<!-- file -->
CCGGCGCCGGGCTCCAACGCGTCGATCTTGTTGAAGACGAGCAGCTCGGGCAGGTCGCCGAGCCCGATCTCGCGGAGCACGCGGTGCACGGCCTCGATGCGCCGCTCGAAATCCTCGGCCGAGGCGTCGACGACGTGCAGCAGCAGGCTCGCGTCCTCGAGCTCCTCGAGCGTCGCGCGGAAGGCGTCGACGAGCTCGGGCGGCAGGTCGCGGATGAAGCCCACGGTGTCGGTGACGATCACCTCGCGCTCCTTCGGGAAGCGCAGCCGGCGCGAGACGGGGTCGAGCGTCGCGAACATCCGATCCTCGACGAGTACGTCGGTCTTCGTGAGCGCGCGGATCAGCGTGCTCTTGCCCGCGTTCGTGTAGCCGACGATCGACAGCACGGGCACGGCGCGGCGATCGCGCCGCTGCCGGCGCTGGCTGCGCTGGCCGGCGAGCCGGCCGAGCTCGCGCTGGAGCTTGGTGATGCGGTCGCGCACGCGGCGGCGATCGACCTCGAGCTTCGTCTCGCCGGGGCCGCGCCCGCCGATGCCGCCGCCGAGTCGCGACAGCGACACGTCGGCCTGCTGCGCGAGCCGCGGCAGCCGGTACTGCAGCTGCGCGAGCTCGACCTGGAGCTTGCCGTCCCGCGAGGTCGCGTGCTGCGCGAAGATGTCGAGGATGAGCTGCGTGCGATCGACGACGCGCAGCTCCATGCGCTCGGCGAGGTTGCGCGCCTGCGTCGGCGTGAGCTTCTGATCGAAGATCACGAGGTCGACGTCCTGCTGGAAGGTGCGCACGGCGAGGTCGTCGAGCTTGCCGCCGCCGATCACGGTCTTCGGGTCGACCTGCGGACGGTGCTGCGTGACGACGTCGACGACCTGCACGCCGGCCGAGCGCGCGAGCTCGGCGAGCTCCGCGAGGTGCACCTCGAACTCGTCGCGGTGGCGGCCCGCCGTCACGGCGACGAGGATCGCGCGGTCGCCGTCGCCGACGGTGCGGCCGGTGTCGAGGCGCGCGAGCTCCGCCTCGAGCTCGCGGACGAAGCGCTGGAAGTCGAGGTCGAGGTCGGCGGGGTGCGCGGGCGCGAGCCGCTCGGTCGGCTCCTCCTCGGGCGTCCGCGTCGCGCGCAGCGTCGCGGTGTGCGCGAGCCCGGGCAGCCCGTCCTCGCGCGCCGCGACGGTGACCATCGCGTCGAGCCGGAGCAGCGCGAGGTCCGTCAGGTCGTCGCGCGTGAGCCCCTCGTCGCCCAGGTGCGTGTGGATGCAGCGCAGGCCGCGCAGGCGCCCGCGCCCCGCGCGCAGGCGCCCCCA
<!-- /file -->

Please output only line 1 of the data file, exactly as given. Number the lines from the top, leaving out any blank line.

CCGGCGCCGGGCTCCAACGCGTCGATCTTGTTGAAGACGAGCAGCTCGGGCAGGTCGCCGAGCCCGATCTCGCGGAGCACGCGGTGCACGGCCTCGATGCGCCGCTCGAAATCCTCGGCCGAGGCGTCGACGACGTGCAGCAGCAGGCTCGCGTCCTCGAGCTCCTCGAGCGTCGCGCGGAAGGCGTCGACGAGCTCGGGCGGCAGGTCGCGGATGAAGCCCACGGTGTCGGTGACGATCACCTCGCGCTCCTTCGGGAAGCGCAGCCGGCGCGAGACGGGGTCGAGCGTCGCGAACATCCGATCCTCGACGAGTACGTCGGTCTTCGTGAGCGCGCGGATCAGCGTGCTCTTGCCCGCGTTCGTGTAGCCGACGATCGACAGCACGGGCACGGCGCGGCGATCGCGCCGCTGCCGGCGCTGGCTGCGCTGGCCGGCGAGCCGGCCGAGCTCGCGCTGGAGCTTGGTGATGCGGTCGCGCACGCGGCGGCGATCGACCTCGAGCTTCGTCTCGCCGGGGCCGCGCCCGCCGATGCCGCCGCCGAGTCGCGACAGCGACACGTCGGCCTGCTGCGCGAGCCGCGGCAGCCGGTACTGCAGCTGCGCGAGCTCGACCTGGAGCTTGCCGTCCCGCGAGGTCGCGTGCTGCGCGAAGATGTCGAGGATGAGCTGCGTGCGATCGACGACGCGCAGCTCCATGCGCTCGGCGAGGTTGCGCGCCTGCGTCGGCGTGAGCTTCTGATCGAAGATCACGAGGTCGACGTCCTGCTGGAAGGTGCGCACGGCGAGGTCGTCGAGCTTGCCGCCGCCGATCACGGTCTTCGGGTCGACCTGCGGACGGTGCTGCGTGACGACGTCGACGACCTGCACGCCGGCCGAGCGCGCGAGCTCGGCGAGCTCCGCGAGGTGCACCTCGAACTCGTCGCGGTGGCGGCCCGCCGTCACGGCGACGAGGATCGCGCGGTCGCCGTCGCCGACGGTGCGGCCGGTGTCGAGGCGCGCGAGCTCCGCCTCGAGCTCGCGGACGAAGCGCTGGAAGTCGAGGTCGAGGTCGGCGGGGTGCGCGGGCGCGAGCCGCTCGGTCGGCTCCTCCTCGGGCGTCCGCGTCGCGCGCAGCGTCGCGGTGTGCGCGAGCCCGGGCAGCCCGTCCTCGCGCGCCGCGACGGTGACCATCGCGTCGAGCCGGAGCAGCGCGAGGTCCGTCAGGTCGTCGCGCGTGAGCCCCTCGTCGCCCAGGTGCGTGTGGATGCAGCGCAGGCCGCGCAGGCGCCCGCGCCCCGCGCGCAGGCGCCCCCA